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1954 Indy 500: Bear Alignment of an Offy-Powered Racing Car

The Bear Manufacturing Co. of Rock Island, Illinois, for over four decades set up its state of the art wheel alignment equipment near the car garages in Gasoline Alley and offered wheel alignments to all car owners and crew chiefs.

Today’s pair of staged images, taken on May 4, 1954, contains a Bear Manufacturing Co. wheel alignment rack and company mechanics checking the front end settings on an unidentified four-cylinder d.o.h.c Offenhauser-powered racing car. Unlike today’s plush garages you will notice that Bear’s operation was in a lean-to with tarps used on the sides and probably the front for protection against wind, rain, and cold weather that can be experienced at the track in Indianapolis the spring.

A third image below shows Jim Rathman’s Kurtis Kraft roadster and crew in their garage in Gasoline Alley. It is followed by an action-packed and interesting video of the 1954 Indy 500 race.

Tell us if you can identify the car on the Bear wheel alignment rack and what else you may find of interest in the images courtesy of the Indiana Historical Society.

  • Close up view of one of the two front alignment tables set up for checking the camber angle of a front wheel. 

Jim Rathman’s Kurtis Kraft roadster above in its garage located in Gasoline Alley at the speedway. The car powered by a four-cylinder d.o.h.c Offy went out on lap 110 after an accident. The crew from Bear is stacking up all of the Firestone tires mounted on Hailbrand magnesium rims needed during practice and qualifying laps and possibly the 500 mile the race.

  • View the fast-paced action on the track at the 1954 Indianapolis 500 mile race.

17 responses to “1954 Indy 500: Bear Alignment of an Offy-Powered Racing Car

  1. That is a really substantial starter drive attach area on the front of that car in the 2nd photo ! Had no idea what was behind “the hole” in the front…must have been a really torque’y remote starter they attached to it !

  2. Excuse my ignorance, some one educate me please.
    Is the driving position in this car very high up?.
    Are the exhaust pipes blocked with some protective rags?
    Why does the Offy have short exhaust pipes when same year european F1 cars used long pipes?
    Thanks for the patience

    • Championship cars where built this way from the late 1910s until the early to mid-1950s when lower “Roadsters” like the #38 in the lower photo began the change over.

      Those are the intakes that feed the Hilborn fuel injectors on each cylinder. Rubber radiator hose was used because if it got hit by something chances are it would return to its original shape and keep functioning. A exhaust header and a long exhaust pipe was used on the other side.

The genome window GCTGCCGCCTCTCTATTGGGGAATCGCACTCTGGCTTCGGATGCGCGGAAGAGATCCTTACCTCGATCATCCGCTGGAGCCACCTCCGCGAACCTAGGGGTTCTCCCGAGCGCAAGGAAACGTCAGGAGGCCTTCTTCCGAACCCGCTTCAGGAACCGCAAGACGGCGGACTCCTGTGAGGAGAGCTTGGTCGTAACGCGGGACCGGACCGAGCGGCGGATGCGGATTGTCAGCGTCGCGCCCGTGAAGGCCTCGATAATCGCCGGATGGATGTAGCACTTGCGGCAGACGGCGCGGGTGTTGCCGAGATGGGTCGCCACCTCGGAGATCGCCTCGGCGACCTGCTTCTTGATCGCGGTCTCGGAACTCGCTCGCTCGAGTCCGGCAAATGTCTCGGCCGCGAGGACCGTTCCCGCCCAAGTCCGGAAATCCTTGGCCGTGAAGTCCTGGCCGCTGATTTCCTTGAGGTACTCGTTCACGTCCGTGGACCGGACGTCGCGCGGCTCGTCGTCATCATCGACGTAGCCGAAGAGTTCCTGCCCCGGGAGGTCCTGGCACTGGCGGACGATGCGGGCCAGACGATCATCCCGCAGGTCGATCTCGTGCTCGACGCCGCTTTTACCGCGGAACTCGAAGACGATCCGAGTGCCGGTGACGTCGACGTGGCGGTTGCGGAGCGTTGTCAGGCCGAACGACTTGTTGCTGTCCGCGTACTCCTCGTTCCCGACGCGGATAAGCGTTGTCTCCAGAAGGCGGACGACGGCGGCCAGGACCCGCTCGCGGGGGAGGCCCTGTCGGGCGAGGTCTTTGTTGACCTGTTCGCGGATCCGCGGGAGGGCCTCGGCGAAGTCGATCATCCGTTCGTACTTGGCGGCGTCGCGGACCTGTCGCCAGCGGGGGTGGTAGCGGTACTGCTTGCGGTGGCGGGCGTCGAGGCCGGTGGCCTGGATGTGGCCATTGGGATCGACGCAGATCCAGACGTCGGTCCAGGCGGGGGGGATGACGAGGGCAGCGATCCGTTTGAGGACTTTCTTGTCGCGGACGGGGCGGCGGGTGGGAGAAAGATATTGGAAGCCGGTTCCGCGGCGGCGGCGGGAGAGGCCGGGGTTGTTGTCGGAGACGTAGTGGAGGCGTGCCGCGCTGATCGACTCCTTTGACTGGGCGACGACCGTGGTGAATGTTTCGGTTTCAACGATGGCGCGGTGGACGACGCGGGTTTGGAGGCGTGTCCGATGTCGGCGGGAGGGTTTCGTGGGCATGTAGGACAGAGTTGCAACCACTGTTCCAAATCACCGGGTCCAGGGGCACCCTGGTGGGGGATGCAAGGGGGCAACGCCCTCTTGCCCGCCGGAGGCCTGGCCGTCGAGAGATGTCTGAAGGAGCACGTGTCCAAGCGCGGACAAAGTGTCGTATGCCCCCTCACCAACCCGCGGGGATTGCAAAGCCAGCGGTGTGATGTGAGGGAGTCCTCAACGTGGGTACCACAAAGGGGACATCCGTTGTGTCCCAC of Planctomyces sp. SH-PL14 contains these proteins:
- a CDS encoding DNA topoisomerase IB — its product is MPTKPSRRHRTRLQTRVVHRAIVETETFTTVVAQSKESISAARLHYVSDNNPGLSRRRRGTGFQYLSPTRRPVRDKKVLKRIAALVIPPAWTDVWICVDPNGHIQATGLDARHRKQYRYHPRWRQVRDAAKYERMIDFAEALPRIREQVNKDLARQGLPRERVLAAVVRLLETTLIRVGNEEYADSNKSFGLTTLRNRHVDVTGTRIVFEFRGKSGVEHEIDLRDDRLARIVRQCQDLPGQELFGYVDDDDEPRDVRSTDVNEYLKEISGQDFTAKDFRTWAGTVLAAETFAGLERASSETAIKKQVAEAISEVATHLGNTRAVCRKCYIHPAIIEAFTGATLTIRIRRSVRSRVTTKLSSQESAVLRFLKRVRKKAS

3. I think it’s the #27 Chapman Special, a 1952 Myron Stevens chassis, driven by then rookie Ed Elisian (relieved by Bob Scott), started 31st and finished 18th.

  4. A very SoCal race. We get a glimpse of Jim Travers, soon to found TRACO, at the end, Billy, a midget driver on the West coast from Fresno, Hillborn injectors from Stu a high school buddy of Jim, Kurtis body and the Offy itself, born from the Miller in SoCal. A lot of hot rodding in that flic. Lack of effective rollbars, useless helmets, street clothes are from a far different era.

  5. Oh yeah, I forgot to mention the Halibrand wheels, straight from Culver City nearby TRACO Engineering. A hot bed of aircraft engineering, after the war business turned to civilian life and hot rodding really took off in the that area, even though there was a lot of pre-war activity as well. Shelby later moved near there in Venice, taking over the Lance Reventlow factory, another user of TRACO engines.

  6. I was checking out the tools on the back wall. I assume the long device was used for setting the wheelbase side to side. Those are a couple of very interesting looking wrenches, as well as the “Bear Wheel Aligner” and other specialized arcana from the roadster era.

    Anyone in the Midwest who is interested in racing cars of the roadster era and earlier should check out the Millers At Milwaukee event in early summer.

  7. It always entertains me to see the older wheel alignment technique (s) , I retain: Plumb Bob & Trammel Rod for such occasions ! It also entertains me that: huge chunks of that car are made in Southern California. The Curtis Chassis Company was in our neighborhood. The “Rags in the head- pipes” are to prevent warping of Exhaust Valves from rapid exposure to cold air — after the engine has been running at high speed . The rags can be removed after the engine is cold again. The short pipes may be just the right length for (resonant) scavenging” at , (or near) Horsepower Peak RPM. Conversely, the cost of the weight of a long, tuned exhaust system — might have an un-wanted ” detrimental issue “. Many decades of Meyer- Drake -Offenhauser experience are witnessed at the Checkered Flag.

    • As I commented earlier: These pipes are the intakes that feed the Hilborn fuel injectors on each cylinder. Rubber radiator hose was used because if steel was and it got hit by something it might close up and cut off the air supply to the fuel injector. By using rubber chances are it would return to its original shape and keep functioning. A exhaust header and a long exhaust pipe was used on the other side.

      If you look closely the fuel injection unit can be seen behind the rubber tubing. The rags are used for keeping dirt out.

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